love letter 2: California edition

I was in California last week, diction coaching (diction cheerleading?) for the Rachmaninoff All Night Vigil.  The ensemble was made up of professionals and volunteers; and in the first rehearsal I attended, they were underwater in terms of the pitches and rhythms.  But, dude, did they work.

Every note of Rachmaninoff’s music is purposeful and filled with possibility.  You can just skip over that, sing it through, and make some pretty noise; but they didn’t settle for that.  They accepted the challenge to sing all of the music–not just what was on the page.  On top of all the work they gave Rachmaninoff, they were also performing at least three other whole concert programs!

And so many of them were so very nice to me, I suspected at first they may have received some kind of threat about me: “be super nice to Amelia or she will explode! And make a mess!!!”  But then it became clear that they just were nice.  Friendly.  Supportive.  Interested.  Enthusiastic.  Great.  Tolerant of and kindly amused by my dorkiness, they made me feel welcome and comfortable.

Reflecting on how unbelievably impressive the singers are, I remembered the love letter I wrote to my ensemble last fall.  It ends with this:

I am so grateful to singers and instrumentalists in the ensembles I conduct.  Most of you would say, “of course we show up, of course we try.  What else are we going to do?  Isn’t that why we’re there?”  And that, the openness of your hearts, is the only thing that makes my work possible.  It’s the only reason my work matters.

There’s a lot of music I love, but you are the reason I bother to show up and make it.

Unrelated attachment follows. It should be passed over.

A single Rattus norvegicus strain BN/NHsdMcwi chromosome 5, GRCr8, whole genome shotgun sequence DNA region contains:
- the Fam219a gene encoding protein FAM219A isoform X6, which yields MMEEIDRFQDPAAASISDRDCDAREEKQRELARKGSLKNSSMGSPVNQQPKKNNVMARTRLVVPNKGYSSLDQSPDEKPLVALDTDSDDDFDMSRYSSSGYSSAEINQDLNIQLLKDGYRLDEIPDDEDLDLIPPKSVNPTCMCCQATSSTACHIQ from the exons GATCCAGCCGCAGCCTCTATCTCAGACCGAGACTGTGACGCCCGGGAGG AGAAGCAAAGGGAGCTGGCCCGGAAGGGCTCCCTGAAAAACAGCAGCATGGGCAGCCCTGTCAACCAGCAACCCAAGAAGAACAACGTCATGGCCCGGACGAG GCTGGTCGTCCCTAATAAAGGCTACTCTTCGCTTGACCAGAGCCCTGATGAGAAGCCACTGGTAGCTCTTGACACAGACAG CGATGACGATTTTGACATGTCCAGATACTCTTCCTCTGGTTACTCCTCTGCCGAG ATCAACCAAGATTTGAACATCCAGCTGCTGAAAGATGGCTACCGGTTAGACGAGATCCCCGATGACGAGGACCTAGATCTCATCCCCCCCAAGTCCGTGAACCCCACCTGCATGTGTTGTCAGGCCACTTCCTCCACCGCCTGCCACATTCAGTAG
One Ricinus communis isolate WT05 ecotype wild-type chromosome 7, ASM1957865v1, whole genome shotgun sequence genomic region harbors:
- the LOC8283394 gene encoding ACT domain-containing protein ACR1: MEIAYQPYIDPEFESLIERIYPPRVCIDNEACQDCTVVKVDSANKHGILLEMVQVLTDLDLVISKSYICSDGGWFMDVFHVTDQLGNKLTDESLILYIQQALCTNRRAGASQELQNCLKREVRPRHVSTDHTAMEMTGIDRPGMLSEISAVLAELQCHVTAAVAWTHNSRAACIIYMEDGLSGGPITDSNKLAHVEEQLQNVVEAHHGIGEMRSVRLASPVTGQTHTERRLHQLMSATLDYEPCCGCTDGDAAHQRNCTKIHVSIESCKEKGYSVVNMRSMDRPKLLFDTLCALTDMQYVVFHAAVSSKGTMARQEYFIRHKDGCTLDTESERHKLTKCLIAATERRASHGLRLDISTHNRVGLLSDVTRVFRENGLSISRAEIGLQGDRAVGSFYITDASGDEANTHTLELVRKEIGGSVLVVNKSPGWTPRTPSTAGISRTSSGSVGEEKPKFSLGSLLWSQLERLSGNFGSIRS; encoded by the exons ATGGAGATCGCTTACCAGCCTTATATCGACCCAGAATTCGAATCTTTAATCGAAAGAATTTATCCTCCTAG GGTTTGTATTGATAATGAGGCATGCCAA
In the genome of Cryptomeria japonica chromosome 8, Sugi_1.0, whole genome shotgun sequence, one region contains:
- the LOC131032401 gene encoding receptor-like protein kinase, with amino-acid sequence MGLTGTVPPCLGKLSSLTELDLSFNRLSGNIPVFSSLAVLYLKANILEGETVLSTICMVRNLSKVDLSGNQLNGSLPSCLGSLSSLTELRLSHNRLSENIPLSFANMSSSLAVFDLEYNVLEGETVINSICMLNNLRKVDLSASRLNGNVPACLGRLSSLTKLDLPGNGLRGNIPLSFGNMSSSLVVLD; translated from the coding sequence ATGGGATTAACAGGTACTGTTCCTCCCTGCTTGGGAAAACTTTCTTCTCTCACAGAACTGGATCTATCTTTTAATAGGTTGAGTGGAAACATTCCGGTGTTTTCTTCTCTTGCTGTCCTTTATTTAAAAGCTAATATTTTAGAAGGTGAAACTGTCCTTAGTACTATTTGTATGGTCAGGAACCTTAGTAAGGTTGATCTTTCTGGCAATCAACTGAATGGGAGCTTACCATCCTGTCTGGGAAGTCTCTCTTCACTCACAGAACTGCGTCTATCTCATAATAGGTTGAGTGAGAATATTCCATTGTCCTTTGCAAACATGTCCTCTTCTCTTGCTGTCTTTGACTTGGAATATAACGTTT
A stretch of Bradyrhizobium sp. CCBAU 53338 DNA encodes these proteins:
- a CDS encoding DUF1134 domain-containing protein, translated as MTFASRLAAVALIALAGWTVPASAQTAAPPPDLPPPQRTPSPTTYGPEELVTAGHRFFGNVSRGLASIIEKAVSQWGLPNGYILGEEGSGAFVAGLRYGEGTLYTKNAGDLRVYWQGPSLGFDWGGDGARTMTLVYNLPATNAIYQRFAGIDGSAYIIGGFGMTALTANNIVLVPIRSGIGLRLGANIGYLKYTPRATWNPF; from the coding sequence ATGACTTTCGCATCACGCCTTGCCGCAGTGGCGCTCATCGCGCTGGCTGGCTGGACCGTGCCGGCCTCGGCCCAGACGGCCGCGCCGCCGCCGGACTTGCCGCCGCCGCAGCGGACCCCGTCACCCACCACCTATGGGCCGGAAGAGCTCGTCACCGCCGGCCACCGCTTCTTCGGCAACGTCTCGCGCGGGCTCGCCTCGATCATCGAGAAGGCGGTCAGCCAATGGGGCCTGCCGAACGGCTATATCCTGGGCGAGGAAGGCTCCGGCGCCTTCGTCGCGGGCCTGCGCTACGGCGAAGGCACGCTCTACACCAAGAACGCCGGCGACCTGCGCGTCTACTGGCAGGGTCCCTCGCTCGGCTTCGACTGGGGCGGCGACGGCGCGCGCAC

It didn’t occur to me that I’d see this on the other side of the country in a choir that isn’t even mine; but there they were!  It was lovely.  A pleasure.  A joy.

I learned about the Piano Puzzler from them, and that sardines are as impressive as they are delicious, and that the view of fog is as gorgeous as a sunny view.

And I learned the lesson I keep learning about ensemble singers: that they are the reason choral music is so powerful.

Rachmaninoff never expected the choral music he wrote in Russia to be sung by anyone but Russians.  The work it takes for Americans to live inside all that unfamiliar language is far more than would be required by the singers he had in mind.

It’s astounding and moving that this ensemble gave so much for Rachmaninoff, for each other, and for me.

It’s also completely natural.

So thanks again, ensemble members.  You’re fabulous.



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3 Responses to love letter 2: California edition

  1. And thank YOU Amelia for giving your time and talents to come help us, we couldn’t have done it without you! Grazie mille!

  2. Phyllis Edwards says:

    Thanks, Amelia! Your love letter brought tears to my eyes for the umpteenth time this festival. Thank you so much for your gifts of time, counsel, and warmth. We LOVED having you here!

  3. Andrew Megill says:

    We all loved having you here, and your passion for Rachmaninoff’s work was contagious!
    Thanks again for your generosity.

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